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Single-Center Experience Using Selexipag in a Pediatric Population.

Pediatr Cardiol. 2017 Oct;38(7):1405-1409

Authors: Gallotti R, Drogalis-Kim DE, Satou G, Alejos J

Abstract
Pulmonary arterial hypertension (PAH) is a rare and progressive disorder. Current treatment in the pediatric population includes phosphodiesterase 5 inhibitors (PDE-5i), endothelin receptor antagonists (ERA), and both inhaled and intravenous prostacyclin pathway agonists. As of December 22, 2015 the first oral prostacyclin pathway agonist, selexipag (Uptravi®), was FDA approved in the US. In this case series, we discuss our single-center experience using selexipag in a pediatric population, composed of both patients with idiopathic PAH, and patients with congenital heart disease and PAH.

PMID: 28702718 [PubMed - indexed for MEDLINE]

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Prevalence of Coronary Artery Disease Risk Factors and Metabolic Syndrome in Children with Heart Disease.

Pediatr Cardiol. 2018 Feb;39(2):261-267

Authors: Ware AL, Young PC, Weng C, Presson AP, Minich LL, Menon SC

Abstract
Children with acquired and congenital heart disease (CHD) are increasingly surviving to adulthood. Our aim was to determine the prevalence of coronary artery disease (CAD) risk factors in children at known risk for early CAD or with severe CHD. We recruited children (8-19 years) at risk for early CAD-Kawasaki disease (KD, N = 36) and coarctation (69) or severe CHD: > 1 cardiopulmonary bypass surgery (60), single ventricle (15), prosthetic valves (13). Anthropometric measurements, blood pressure, and fasting lipid data were compared with summaries from National Health and Nutrition Examination Survey (NHANES) publications (1999-2012). Relative risk (RR) ratios were calculated based on age classification and pooled to obtain overall RR. Of 174 subjects, 106 were male (61%) and 138 (79%) had CHD. Compared to NHANES data, hypertension and low HDL were higher in the study cohort [RR 11.7 (CI 6.34-21.6), p < 0.001; and 1.79 (CI 1.36-2.35). p < 0.001] and obesity and elevated total cholesterol were lower [RR 0.59 (CI 0.37-0.96), p = 0.03; and 0.42 (CI 0.19-0.95), p = 0.04]. Elevated non-HDL was similar between groups. Age category had similar RR for all CAD risk factors. Eight subjects had metabolic syndrome. Risk factors were similar between KD versus CHD subgroups. Both coarctation and non-coarctation subjects had increased RR for hypertension. Hypertension is the most common risk factor for children at risk of early CAD and severe CHD. Metabolic syndrome is rare. These patients should be screened and treated for hypertension and current recommendations for universal lipid screening are adequate for follow-up.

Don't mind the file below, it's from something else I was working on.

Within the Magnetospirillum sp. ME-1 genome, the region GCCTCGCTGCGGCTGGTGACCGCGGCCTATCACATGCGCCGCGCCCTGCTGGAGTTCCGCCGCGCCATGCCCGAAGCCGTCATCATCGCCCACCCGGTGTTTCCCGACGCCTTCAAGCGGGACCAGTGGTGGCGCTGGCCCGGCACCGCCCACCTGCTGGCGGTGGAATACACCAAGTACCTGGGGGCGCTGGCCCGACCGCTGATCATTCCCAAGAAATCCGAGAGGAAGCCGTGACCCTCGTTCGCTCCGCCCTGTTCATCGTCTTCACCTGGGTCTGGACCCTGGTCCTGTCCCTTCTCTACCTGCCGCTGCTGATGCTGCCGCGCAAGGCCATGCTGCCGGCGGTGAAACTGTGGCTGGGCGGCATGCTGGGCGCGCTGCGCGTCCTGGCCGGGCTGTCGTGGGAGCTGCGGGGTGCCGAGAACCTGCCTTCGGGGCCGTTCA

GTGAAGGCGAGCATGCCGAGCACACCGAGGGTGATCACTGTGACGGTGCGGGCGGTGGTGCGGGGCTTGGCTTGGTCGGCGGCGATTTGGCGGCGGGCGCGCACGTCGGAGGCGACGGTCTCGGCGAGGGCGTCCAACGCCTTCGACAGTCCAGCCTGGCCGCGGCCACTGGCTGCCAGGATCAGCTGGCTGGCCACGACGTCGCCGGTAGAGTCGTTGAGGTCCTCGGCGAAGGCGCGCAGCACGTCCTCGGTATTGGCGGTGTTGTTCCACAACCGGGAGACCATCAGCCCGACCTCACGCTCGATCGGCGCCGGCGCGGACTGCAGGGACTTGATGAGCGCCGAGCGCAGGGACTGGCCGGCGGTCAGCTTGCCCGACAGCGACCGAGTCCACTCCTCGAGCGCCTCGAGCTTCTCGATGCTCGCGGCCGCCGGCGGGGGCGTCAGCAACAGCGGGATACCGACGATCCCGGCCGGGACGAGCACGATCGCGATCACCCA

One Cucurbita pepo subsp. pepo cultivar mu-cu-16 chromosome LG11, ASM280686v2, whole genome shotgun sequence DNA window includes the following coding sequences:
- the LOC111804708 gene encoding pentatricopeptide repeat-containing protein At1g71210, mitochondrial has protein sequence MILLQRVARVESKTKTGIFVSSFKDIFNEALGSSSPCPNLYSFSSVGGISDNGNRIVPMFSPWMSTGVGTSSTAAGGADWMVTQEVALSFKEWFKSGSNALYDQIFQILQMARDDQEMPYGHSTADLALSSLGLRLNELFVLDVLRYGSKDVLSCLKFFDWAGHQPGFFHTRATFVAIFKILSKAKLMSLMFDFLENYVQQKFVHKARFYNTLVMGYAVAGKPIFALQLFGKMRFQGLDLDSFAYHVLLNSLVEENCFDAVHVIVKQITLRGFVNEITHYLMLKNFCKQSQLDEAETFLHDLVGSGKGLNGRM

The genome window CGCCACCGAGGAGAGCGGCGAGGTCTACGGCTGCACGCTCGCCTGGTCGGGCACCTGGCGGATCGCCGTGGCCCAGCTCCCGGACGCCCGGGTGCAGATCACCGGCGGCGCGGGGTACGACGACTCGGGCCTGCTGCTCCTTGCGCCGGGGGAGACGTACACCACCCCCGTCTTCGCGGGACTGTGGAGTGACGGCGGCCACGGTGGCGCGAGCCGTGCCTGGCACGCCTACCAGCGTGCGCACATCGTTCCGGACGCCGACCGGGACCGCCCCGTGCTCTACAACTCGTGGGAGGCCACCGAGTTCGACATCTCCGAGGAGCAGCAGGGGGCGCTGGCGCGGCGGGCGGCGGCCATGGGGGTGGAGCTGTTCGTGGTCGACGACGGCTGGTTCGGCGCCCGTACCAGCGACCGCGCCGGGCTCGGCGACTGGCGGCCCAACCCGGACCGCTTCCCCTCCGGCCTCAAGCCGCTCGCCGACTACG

PMID: 29058030 [PubMed - indexed for MEDLINE]

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Magnetic Resonance Myocardial Perfusion Imaging: Safety and Indications in Pediatrics and Young Adults.

Pediatr Cardiol. 2018 Feb;39(2):275-282

Authors: Biko DM, Collins RT, Partington SL, Harris M, Whitehead KK, Keller MS, Fogel MA

Abstract
The purpose of this study was to assess the safety and indications for cardiac magnetic resonance (CMR) with myocardial perfusion imaging (MPI) in a cohort of children and young adults. A retrospective review of 178 children and young adults who underwent CMR with MPI was performed. Studies were categorized based on study protocols as MPI with resting perfusion only, adenosine stress MPI, exercise-induced stress MPI, and MPI for cardiac mass diagnosis. Relevant clinical history, exam indications, and adverse reactions following gadolinium-based contrast agent and adenosine administration were recorded. Studies were reviewed for the presence of myocardial perfusion defects, wall motion abnormalities, and delayed myocardial enhancement. The most common indications from MPI were congenital heart disease (CHD), Kawasaki disease, anomalous coronary artery, or myocardial mass characterization. Of these, 51% were protocoled with adenosine stress, 23% without stress, 6% with exercise stress, and 20% for cardiac mass evaluation. Excluding patients for myocardial mass evaluation, MPI defects were present in 16% (14 with adenosine stress, 1 with exercise stress, 8 on resting studies only). For cardiac mass evaluation, a mass was confirmed in 58%. No adverse reactions occurred with intravenous administration of a gadolinium-based contrast agent. Three self-limited adverse reactions, 2 patients with chest pain, and 1 patient with bradycardia, occurred following adenosine administration. MPI is a safe modality for the evaluation of pediatric and young adults with minimal adverse events. The most common indications for MPI were for the evaluation of CHD, Kawasaki disease, anomalous coronary artery, or myocardial mass characterization.

PMID: 29063953 [PubMed - indexed for MEDLINE]

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Usefulness of Routine Coronary CT Angiography in Patients with Transposition of the Great Arteries After an Arterial Switch Operation.

Pediatr Cardiol. 2018 Feb;39(2):335-346

Authors: Szymczyk K, Moll M, Sobczak-Budlewska K, Moll JA, Stefańczyk L, Grzelak P, Moll JJ, Michalak KW

Abstract